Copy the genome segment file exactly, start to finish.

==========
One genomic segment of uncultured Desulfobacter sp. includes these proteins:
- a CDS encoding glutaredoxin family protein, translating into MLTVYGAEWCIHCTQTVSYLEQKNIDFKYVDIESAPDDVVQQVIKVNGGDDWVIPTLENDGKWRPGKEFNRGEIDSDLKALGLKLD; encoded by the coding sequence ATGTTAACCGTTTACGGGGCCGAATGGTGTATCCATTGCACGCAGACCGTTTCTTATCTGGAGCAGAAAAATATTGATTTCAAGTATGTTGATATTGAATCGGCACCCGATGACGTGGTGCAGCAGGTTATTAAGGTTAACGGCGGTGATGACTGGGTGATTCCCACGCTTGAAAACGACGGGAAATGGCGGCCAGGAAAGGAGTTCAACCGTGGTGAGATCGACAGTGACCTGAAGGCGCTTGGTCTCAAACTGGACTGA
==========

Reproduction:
One genomic segment of uncultured Desulfobacter sp. includes these proteins:
- a CDS encoding glutaredoxin family protein, translating into MLTVYGAEWCIHCTQTVSYLEQKNIDFKYVDIESAPDDVVQQVIKVNGGDDWVIPTLENDGKWRPGKEFNRGEIDSDLKALGLKLD; encoded by the coding sequence ATGTTAACCGTTTACGGGGCCGAATGGTGTATCCATTGCACGCAGACCGTTTCTTATCTGGAGCAGAAAAATATTGATTTCAAGTATGTTGATATTGAATCGGCACCCGATGACGTGGTGCAGCAGGTTATTAAGGTTAACGGCGGTGATGACTGGGTGATTCCCACGCTTGAAAACGACGGGAAATGGCGGCCAGGAAAGGAGTTCAACCGTGGTGAGATCGACAGTGACCTGAAGGCGCTTGGTCTCAAACTGGACTGA